So what does the Jewish Nakba mean to you?

The merry month of May is upon us, and thoughts on the anti-Zionist lunatic fringe turn to Nakba Day on May 14. Time for the Zochrot organization to plan their annual stunt in memory of the ‘catastrophe’ or Nakba, of the flight of 600,000 Palestinian Arabs and the creation of Israel 67 years ago.

This year activists are organizing a ‘Public Apology Ceremony‘, funded by EU money and the lucre of earnest but misguided churches and NGOs, to commemorate the Nakba at the former site of the village of Lubya, near Tiberias. The organization says that the ceremony is to apologize for Israel planting trees in the area.

Last year they held a conference at Tel Aviv university, the putative site of the ruined Arab village of Sheikh Munis. There Zochrot laid out their ugly vision of what ‘the right of return’ for Palestinian Arabs to what is now Israel would mean. It was, in anybody’s book, a recipe for bloodshed and mayhem.

Zochrot have produced a short video clip to promote their mission: “So wait a moment, what is the Nakba?” Unsuspecting Israelis strolling on the Tel Aviv tayelet are quizzed on what the Nakba means to them.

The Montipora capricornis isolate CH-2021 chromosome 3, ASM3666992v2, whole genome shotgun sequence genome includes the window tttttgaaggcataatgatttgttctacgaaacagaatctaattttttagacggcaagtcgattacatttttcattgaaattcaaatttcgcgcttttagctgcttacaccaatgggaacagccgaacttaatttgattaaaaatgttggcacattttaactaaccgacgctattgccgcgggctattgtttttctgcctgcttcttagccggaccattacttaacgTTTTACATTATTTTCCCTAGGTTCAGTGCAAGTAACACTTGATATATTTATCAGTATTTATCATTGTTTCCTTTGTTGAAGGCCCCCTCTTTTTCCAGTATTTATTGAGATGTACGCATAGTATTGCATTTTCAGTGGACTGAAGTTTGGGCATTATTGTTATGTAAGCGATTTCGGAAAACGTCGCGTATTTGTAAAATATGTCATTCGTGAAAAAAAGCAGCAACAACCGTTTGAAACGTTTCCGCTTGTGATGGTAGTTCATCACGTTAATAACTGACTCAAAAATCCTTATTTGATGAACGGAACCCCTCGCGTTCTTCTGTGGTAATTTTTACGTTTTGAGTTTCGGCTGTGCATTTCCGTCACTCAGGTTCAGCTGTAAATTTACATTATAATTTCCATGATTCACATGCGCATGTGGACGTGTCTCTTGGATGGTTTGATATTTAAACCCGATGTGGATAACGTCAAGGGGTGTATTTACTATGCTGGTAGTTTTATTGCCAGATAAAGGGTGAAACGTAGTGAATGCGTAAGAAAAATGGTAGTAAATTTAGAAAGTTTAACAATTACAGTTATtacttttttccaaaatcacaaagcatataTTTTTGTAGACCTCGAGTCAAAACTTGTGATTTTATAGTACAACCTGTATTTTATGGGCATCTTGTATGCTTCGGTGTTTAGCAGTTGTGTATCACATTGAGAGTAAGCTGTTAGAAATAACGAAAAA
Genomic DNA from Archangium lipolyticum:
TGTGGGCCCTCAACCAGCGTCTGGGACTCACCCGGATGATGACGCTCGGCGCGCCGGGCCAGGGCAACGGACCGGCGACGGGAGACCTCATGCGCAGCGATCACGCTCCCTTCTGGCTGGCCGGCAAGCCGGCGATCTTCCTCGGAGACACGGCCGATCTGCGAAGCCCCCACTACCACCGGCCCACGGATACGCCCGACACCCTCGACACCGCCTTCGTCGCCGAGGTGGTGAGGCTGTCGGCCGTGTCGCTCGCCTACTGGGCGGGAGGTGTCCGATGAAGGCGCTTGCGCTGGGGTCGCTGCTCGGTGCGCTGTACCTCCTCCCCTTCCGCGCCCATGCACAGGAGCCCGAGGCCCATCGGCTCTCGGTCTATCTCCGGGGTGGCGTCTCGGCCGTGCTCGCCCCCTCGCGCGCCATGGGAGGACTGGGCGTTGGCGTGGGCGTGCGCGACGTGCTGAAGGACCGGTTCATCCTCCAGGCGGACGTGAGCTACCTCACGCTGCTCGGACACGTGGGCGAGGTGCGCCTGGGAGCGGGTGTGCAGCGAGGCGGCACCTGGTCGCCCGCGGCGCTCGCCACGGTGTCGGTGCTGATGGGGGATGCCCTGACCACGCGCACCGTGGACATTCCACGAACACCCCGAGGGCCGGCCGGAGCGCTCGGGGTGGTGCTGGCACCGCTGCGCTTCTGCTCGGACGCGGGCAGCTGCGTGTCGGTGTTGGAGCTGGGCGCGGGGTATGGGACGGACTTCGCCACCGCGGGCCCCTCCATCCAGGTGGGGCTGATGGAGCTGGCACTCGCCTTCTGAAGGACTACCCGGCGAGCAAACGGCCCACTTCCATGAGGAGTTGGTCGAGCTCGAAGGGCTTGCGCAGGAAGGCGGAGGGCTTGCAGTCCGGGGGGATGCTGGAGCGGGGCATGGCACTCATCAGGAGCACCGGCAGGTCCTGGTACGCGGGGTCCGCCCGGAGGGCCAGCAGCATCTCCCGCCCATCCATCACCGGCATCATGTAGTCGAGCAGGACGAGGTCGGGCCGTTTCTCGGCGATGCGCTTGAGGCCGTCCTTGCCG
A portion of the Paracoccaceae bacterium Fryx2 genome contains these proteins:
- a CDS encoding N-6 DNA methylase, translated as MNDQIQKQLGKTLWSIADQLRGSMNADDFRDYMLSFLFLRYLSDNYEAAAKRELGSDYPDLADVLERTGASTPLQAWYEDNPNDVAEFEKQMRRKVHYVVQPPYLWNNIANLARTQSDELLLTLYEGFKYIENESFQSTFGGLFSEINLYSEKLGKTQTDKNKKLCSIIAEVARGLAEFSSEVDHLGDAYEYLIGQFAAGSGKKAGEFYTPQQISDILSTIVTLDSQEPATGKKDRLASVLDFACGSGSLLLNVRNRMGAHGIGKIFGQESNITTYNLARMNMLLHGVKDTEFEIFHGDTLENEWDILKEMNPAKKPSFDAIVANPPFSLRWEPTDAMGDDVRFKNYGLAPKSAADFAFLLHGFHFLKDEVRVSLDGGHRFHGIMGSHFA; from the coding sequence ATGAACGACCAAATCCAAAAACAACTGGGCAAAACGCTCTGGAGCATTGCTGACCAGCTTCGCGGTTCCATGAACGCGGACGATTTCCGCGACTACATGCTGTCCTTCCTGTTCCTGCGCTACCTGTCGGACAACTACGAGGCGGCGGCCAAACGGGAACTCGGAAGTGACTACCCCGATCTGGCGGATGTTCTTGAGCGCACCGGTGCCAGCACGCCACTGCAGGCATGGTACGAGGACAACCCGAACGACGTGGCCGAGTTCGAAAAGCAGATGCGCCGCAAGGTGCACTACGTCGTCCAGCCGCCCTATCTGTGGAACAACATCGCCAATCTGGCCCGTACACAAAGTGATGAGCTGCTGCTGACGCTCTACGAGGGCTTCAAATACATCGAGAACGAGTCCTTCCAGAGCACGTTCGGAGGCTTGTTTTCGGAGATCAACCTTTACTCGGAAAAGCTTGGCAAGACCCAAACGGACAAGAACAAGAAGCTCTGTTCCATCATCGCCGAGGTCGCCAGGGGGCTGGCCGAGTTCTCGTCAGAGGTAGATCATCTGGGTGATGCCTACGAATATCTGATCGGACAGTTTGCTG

I don’t know what is more worrying. The appalling ignorance of the Israeli public in this video — or the fact that Zochrot are asking the question in the first place.

In an altercation on Facebook with Eitan Bronstein Aparicio, one of the Zochrot leaders, I pointed out that the Palestinian Arabs were victims of their own leadership. Had the Arabs won the 1948 war, members of Zochrot, along with all the Jews of Israel, would surely have ended up at the bottom of the Mediterranean sea. And what did Zochrot think about the Jewish Nakba, I asked — the 870,000 Jewish refugees driven and dispossessed from Arab countries? Why were Zochrot exercised by one injustice, but coolly indifferent to another?

Eitan’s reply charged that, as someone who lived in the ex-colonial power of Britain, how could I lecture them on the colonial usurpation of native rights? Modern nations loved to re-invent themselves by evoking ancient myths, he declared. As a good po-mo radical, Eitan had read the book ‘Imagined nations’ by Benedict Anderson.

Except that in this case, I shot back at Eitan, the true natives were the Jews. It was only a generation or ago and not in the dim-and-distant past, that these indigenous Jews, whose communities had for the most part resided in Yemen, Morocco, Tunisia, Iraq, etc, for 1,000 years before Islam, had been uprooted, in greater numbers than the Palestinian Arabs, from their countries of birth and been forced to seek refuge in the Jewish state.

I’m still waiting for Eitan’s rejoinder.

About the Author
Lyn Julius is a journalist and co-founder of Harif, an association of Jews from the Middle East and North Africa in the UK. She is the author of 'Uprooted: How 3,000 years of Jewish Civilisation in the Arab world vanished overnight.' (Vallentine Mitchell)